Open Floor Plan Vs. Traditional: Which Has Better ROI?

by Kaia Koglin
Kitchen and adjacent Breakfast nook and living Room

One of the biggest questions when renovating your home is what the layout should be: an open floor plan or a traditional layout?

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When deciding between a traditional or open floor plan, you should consider your own personal preferences, but you may also be thinking about the home’s resale value. Understanding the return on investment can help you decide whether to change your floor plan.

What Is the ROI of Converting Your Home With a Traditional Floor Plan Into One With an Open Floor Plan?

It can be difficult to pin down the ROI for any renovations, as it compares your investment with any increased value. The cost of converting a traditional floor plan to an open-plan layout can differ widely based on the size of the home, location and cost of labor and materials.

Removing walls is a relatively inexpensive change to make. The average price to remove a 10-foot by 10-foot interior wall is just $520 (CAD 705). This price will rise if the wall is load-bearing or hides plumbing or electrical wiring. Removing the wall will leave gaps in the floor and ceiling, but even factoring in these repairs, the investment in creating an open floor plan can be small.

In most cases, creating an open-plan living area will raise the value of your home. One Realtor study that analyzed millions of home listings found that homes with open floor plans appreciate by 7.4% each year, and a UK study showed that adding an open-plan living area can increase home value by 15%. Given the low costs, a conversion to open-plan living will generally give a good ROI.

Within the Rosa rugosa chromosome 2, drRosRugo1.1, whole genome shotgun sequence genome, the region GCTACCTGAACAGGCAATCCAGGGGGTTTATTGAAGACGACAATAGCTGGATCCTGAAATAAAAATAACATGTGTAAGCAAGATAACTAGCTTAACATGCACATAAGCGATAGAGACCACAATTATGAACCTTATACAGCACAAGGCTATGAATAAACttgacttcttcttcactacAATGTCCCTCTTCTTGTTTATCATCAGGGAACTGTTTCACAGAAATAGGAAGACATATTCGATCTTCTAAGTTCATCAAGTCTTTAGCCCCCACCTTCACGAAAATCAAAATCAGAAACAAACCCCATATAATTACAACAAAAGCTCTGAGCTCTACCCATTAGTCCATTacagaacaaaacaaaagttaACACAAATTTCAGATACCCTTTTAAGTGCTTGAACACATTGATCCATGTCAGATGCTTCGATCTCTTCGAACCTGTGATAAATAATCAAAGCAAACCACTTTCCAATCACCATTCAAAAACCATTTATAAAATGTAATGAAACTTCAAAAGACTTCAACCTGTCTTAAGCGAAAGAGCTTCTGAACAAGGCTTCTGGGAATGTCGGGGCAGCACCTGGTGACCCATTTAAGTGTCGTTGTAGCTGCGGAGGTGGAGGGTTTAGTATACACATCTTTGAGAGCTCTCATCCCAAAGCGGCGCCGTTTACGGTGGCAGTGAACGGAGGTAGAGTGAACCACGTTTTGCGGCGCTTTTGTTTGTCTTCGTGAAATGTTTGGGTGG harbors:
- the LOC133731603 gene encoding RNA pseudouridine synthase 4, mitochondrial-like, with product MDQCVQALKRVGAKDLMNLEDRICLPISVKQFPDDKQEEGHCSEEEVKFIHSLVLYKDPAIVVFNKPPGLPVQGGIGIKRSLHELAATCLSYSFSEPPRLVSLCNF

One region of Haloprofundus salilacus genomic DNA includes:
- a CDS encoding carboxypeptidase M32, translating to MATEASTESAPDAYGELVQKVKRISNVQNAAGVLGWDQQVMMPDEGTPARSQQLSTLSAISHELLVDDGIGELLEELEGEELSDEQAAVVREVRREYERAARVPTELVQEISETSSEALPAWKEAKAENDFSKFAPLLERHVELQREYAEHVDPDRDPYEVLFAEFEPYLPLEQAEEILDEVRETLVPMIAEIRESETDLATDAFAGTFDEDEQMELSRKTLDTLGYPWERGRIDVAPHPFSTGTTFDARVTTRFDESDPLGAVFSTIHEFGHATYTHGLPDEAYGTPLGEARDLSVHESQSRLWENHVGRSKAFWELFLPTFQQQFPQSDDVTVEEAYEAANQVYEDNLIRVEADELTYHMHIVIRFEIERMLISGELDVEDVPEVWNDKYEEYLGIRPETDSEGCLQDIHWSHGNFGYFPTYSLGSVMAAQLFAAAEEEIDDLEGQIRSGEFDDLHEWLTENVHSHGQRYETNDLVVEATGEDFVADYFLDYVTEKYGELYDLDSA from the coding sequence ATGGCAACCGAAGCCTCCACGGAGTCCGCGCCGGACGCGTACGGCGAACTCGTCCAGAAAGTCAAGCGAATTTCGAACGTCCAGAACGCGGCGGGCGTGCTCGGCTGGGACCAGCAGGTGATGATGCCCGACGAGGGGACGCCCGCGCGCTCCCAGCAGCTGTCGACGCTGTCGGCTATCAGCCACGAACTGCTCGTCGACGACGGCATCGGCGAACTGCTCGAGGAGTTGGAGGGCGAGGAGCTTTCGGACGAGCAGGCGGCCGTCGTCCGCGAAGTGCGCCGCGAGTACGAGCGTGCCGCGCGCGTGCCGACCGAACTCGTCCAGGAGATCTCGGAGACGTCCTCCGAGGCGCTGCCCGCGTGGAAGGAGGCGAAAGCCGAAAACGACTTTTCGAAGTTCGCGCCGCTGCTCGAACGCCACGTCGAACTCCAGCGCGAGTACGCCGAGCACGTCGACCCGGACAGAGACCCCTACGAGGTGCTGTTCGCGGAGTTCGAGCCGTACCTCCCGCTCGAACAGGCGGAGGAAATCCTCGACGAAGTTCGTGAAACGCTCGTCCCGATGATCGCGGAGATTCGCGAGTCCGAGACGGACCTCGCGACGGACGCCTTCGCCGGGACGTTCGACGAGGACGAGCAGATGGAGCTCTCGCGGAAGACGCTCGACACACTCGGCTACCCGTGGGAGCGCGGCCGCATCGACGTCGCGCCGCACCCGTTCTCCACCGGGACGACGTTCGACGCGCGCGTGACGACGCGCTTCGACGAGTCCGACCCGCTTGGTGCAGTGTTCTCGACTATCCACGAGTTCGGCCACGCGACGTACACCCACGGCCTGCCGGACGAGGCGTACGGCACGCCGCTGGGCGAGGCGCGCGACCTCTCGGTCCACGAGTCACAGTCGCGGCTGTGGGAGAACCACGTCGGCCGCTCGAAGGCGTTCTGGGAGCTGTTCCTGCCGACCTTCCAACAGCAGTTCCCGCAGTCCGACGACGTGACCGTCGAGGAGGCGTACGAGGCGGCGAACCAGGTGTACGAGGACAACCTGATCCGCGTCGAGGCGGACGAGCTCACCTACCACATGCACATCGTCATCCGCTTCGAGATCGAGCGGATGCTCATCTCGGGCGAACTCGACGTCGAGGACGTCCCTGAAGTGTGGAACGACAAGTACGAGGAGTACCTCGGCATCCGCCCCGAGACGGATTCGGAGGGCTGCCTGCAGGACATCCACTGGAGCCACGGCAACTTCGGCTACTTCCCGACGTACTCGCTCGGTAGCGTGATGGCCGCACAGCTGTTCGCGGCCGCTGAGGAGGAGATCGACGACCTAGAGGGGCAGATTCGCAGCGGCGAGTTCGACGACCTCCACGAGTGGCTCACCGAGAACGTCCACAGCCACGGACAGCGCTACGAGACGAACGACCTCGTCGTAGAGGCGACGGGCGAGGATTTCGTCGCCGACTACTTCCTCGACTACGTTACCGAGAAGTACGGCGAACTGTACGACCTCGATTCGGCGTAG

Is It Worth It to Convert to an Open Floor Plan?

There are benefits and drawbacks to an open floor plan that can help you decide if it’s worth converting your home.


The benefits of an open floor plan start with creating connections. With no walls between the kitchen, living room and dining room, families are in the same space as they go about their day.

An open floor plan often provides practical and flexible use of square footage. The space feels larger, and a new owner has the opportunity to make the home their own. They can easily move furniture around and create different areas as their needs change or their family grows.

With fewer hallways, corners and tight spots, open-plan living also offers greater accessibility. This makes it a good choice for people with mobility concerns because owners can continue living there if they need a walker or wheelchair in the future.


Large, open spaces are harder to heat and cool. This means you, or the new owners, are likely to have higher energy bills. The open spaces also lead to increased noise. There are no walls to block sound, so loud music, laughter or conversations will travel throughout the space. It’s hard to hear the dialogue of your favorite show when someone’s using a stand mixer.

Some people find the idea of decorating an open living area overwhelming. It can be difficult to figure out how to section off areas, and the space has to be enjoyed by everyone who uses it. This may mean less individuality. With fewer rooms, you may also find you have less privacy and nowhere to gather in small groups.

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Are Buyers Looking for Open Floor Plans?

Trends come and go, and trends in floor plans are no exception. People who grew up with small, sectional floor plans began looking for open, free-flowing spaces. It’s possible that those growing up with open floor plans will look for more structured spaces as they buy their own homes.

However, a 2015 Trulia study found that 46% of Americans, regardless of generation, see an open floor plan as part of their dream home. It’s possible that COVID lockdowns have made people reconsider their wish for separate spaces, but it’s likely that buyers will continue to look for open floor plans into the future.

All CAD conversions are based on the exchange rate on the date of publication.